How BARDA locked up COVID-19 vaccine manufacturing capacity for Operation Warp Speed

BARDA says it had to move quickly to secure contract manufacturing plant capacity for COVID-19 vaccines before the private sector could “capture” it.

Bowman Cox

August 12, 2020

6 Min Read
How BARDA locked up COVID-19 vaccine manufacturing capacity for Operation Warp Speed

The government agency that develops medical countermeasures for the US stockpile says it had to move quickly to secure contract manufacturing plant capacity for COVID-19 vaccines before the private sector could “capture” it.

There was no time to give other contract manufacturers a chance to bid for the work, which the Health and Human Services Department’s Biomedical Advanced Research and Development Authority, or BARDA, recently awarded in a pair of task orders totaling nearly $900 million.

BARDA awarded a $628 million task order on 1 June to Emergent BioSolutions, Gaithersburg, Maryland, and a $265m task order on 27 July to the Texas A&M University, or TAMUS, College Station, Texas.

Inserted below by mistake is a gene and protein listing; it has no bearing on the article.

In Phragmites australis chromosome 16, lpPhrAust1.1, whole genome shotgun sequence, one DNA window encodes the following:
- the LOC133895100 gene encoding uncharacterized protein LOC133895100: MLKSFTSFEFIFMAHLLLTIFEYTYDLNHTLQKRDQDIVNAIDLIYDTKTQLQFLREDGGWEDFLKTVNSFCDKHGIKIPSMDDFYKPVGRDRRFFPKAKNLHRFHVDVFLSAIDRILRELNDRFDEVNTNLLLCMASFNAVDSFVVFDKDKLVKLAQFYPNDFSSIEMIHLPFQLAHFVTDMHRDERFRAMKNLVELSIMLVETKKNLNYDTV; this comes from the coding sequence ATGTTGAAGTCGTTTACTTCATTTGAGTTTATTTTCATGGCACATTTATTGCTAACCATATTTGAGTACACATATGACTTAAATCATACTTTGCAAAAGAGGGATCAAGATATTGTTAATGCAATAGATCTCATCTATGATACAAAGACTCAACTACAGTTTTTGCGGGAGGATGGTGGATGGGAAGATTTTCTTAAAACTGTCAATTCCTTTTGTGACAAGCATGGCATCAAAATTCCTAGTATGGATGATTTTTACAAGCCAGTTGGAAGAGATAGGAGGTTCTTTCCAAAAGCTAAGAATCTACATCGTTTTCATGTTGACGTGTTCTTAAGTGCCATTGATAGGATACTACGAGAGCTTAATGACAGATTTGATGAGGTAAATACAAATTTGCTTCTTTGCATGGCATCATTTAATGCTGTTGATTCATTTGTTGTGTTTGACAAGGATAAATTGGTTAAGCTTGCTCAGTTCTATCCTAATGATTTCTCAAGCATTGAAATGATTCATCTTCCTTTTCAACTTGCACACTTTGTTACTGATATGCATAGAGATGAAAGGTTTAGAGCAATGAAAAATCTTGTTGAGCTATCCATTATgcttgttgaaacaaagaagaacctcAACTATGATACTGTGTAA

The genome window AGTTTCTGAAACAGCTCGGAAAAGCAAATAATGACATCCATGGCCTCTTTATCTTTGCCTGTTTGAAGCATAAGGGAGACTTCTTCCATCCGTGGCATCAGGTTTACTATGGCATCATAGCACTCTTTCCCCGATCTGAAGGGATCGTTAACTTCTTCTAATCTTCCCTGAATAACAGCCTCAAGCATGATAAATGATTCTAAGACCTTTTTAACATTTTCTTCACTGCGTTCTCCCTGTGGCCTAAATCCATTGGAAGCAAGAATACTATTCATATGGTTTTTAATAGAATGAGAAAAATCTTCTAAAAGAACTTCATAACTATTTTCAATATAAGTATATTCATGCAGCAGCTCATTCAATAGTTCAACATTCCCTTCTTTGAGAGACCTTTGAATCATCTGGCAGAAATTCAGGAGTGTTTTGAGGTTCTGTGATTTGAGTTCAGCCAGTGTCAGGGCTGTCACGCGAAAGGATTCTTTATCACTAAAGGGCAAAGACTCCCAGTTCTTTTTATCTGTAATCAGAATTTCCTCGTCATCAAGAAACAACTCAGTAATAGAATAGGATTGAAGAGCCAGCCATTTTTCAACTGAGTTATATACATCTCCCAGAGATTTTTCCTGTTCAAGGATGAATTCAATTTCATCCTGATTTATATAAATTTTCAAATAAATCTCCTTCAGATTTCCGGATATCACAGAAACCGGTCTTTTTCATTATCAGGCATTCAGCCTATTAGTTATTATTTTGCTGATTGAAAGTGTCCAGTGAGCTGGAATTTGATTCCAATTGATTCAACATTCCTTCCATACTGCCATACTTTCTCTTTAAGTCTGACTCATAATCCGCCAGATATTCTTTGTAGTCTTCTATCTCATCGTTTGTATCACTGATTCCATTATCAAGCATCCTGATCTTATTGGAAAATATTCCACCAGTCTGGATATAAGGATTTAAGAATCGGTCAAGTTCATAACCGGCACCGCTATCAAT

Both awardees operate public-private partnerships called centers for innovation in advanced development and manufacturing, or CIADMs, that were formed in the aftermath of the 2009 H1N1 influenza pandemic.

BARDA supports the centers through a multiple award indefinite delivery indefinite quantity contract that the agency said in a recent notice about the Emergent BioSolutions task order was in part “intended to enable the government to reserve and require manufacturing capacity necessary to manufacture vaccines in the event of pandemic.”

Warp Speed or bust

BARDA explained in the notice justifying Emergent’s sole-source award that it “is acting proactively to secure this critical manufacturing infrastructure before other market forces capture it.”

The problem, the HHS authority explained in the 9 June justification document, is that it did not have time to let other contract manufacturers compete for it, saying that “as more organizations and companies seek commercial vaccine manufacturing capacity for both COVID-19 and other vaccine products, this capacity is becoming much more limited.”

BARDA said Emergent had “revealed that they are in discussions with multiple vaccine developers interested in reserving the capacity at the CIADM facility through December 2021. If this is to occur, BARDA would not be in a position to manufacture vaccines in a relevant time frame to the President’s Operation Warp Speed, which seeks to provide 300 million vaccine doses as soon as possible.”

A center for adenovirus-vectored vaccines